Had the powers that be been interested in nuclear disarmament, the one sane approach that could possibly have set the ball rolling would have been to encourage the creation of Nuclear-Weapon-Free Zones. That strategy aims at creating a mesh of N-W-F Zones around the globe with a view to isolate such areas where nuclear weapons continue to exist. As is well known, the United Nations General Assembly had adopted several pro forma resolutions calling for the establishment of nuclear-weapon-free zones in several regions of the world. But, like most other decisions of the World Body, the impact of these resolutions on powers that be was only marginal, if that. The world’s much-vaunted multilateral diplomatists, who show remarkable agility and sleight of hand during the debates in the United Nations, regrettably, exhibit little commitment when it comes to the implementation of the resolutions it adopts.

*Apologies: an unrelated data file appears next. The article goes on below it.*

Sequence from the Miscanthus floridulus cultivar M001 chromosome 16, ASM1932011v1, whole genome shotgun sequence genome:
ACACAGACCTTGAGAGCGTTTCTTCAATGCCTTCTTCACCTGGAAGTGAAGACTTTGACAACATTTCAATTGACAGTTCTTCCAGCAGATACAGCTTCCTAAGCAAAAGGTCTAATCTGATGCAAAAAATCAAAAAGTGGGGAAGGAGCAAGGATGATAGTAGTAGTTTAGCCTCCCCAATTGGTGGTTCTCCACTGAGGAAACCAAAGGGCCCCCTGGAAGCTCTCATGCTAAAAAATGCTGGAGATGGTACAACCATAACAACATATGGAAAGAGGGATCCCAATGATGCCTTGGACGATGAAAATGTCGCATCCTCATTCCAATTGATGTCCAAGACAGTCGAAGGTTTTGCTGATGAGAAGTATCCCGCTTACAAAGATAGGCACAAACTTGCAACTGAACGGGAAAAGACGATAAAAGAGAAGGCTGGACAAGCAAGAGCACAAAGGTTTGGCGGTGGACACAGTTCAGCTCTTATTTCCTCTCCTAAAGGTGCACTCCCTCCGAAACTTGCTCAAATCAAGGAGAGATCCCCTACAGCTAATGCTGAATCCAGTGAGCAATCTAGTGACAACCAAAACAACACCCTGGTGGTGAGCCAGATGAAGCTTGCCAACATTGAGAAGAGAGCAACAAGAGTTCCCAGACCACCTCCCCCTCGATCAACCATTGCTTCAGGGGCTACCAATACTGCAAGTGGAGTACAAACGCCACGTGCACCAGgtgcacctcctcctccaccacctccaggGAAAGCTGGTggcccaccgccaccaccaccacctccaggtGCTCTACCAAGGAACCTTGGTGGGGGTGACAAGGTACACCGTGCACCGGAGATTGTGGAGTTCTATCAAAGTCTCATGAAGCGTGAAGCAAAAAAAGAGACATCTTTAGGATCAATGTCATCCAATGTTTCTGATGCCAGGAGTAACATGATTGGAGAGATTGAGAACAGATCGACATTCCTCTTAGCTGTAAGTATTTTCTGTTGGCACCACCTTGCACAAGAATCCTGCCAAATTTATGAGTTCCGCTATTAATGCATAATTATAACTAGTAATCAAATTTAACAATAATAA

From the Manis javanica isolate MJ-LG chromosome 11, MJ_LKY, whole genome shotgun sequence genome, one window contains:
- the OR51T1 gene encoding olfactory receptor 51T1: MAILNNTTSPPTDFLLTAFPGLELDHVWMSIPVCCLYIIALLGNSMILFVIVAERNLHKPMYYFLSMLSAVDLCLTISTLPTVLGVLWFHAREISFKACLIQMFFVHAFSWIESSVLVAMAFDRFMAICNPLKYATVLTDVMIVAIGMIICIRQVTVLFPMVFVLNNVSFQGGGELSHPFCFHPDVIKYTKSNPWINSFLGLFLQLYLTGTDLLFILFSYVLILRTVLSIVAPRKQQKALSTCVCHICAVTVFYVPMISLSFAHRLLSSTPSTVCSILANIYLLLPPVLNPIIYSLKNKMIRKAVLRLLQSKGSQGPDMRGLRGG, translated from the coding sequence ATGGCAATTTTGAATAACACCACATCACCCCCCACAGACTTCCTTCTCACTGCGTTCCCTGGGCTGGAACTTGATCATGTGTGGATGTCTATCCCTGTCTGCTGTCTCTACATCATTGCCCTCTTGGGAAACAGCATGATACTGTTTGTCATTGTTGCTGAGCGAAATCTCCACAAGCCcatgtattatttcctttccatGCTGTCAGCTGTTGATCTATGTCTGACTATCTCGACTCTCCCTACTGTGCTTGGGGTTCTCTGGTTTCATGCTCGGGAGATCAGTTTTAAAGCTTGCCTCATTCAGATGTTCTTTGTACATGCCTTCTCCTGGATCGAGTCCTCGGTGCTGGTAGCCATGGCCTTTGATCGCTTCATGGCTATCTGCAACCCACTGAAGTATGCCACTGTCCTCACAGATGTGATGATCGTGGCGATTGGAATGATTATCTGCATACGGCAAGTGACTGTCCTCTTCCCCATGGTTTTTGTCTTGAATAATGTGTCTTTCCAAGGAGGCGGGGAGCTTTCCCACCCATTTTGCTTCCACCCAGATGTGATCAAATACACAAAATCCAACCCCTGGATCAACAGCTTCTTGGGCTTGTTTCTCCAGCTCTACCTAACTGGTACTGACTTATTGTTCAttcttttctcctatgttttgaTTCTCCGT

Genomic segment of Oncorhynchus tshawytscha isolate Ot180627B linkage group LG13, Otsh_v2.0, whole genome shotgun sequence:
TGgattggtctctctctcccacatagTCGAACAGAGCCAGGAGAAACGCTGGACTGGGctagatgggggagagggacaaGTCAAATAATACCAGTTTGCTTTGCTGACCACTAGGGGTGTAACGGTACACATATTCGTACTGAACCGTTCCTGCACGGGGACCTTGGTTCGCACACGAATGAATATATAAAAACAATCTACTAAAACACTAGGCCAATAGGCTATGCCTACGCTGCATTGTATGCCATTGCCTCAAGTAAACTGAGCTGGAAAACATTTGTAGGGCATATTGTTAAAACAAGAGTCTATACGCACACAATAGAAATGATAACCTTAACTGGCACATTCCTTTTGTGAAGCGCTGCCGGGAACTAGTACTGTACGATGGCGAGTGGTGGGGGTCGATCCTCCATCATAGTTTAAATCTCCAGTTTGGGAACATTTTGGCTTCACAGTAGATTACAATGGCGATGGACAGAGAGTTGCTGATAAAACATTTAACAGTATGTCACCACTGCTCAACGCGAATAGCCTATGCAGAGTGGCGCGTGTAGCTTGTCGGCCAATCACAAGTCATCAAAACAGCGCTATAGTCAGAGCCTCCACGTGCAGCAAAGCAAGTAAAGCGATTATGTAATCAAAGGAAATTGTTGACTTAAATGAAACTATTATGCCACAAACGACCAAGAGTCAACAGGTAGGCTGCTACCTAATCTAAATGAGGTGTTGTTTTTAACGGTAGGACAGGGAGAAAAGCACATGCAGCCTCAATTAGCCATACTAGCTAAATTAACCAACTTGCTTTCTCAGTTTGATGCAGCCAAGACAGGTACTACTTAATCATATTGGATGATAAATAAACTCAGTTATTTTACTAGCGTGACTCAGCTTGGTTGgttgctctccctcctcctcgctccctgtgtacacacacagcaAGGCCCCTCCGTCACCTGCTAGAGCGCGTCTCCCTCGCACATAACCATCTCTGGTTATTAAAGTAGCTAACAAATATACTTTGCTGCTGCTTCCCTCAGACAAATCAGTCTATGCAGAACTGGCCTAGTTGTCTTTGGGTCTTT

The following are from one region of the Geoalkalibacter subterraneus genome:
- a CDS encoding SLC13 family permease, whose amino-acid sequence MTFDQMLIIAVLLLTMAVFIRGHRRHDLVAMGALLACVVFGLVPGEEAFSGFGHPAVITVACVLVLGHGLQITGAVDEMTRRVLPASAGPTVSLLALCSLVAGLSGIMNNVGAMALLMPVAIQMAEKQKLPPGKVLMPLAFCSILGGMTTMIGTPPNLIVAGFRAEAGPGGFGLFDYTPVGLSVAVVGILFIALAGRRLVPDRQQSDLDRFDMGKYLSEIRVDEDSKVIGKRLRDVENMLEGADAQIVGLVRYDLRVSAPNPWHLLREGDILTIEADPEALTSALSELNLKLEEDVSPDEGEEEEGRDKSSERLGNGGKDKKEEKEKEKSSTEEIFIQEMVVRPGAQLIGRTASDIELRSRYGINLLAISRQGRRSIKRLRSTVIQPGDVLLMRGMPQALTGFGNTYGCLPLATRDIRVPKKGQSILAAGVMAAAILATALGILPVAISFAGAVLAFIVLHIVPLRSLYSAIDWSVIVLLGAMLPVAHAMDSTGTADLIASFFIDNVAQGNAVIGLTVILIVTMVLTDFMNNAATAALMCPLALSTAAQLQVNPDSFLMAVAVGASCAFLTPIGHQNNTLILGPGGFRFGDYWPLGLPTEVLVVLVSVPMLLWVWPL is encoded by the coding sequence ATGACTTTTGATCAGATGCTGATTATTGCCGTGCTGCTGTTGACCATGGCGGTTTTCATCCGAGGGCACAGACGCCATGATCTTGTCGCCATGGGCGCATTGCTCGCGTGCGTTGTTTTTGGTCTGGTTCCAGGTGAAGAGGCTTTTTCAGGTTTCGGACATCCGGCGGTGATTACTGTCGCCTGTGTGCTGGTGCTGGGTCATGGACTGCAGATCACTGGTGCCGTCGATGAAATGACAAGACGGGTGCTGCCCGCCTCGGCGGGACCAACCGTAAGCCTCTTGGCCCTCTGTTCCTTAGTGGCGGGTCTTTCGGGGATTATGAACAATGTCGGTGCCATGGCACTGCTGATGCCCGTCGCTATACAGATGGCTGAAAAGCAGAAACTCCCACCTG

The US-led invasion of Iraq was premised on the assumption that the latter harbored Weapons of Mass Destruction. As things turned out, the one thing that was conspicuously missing in Iraq was the very trace of the said W M Ds. Subsequently, the only positive outcome of the general mayhem that followed was the consensus that Weapons of Mass Destruction deserve to be condemned as a “bad thing” per se. And yet the powers that be showed little or no inclination to cut down their own nuclear arsenals (The US-Russia agreement is neither here nor there). It was the small states that were invited to set an example. What is conveniently forgotten is that disarmament, like charity, must begin at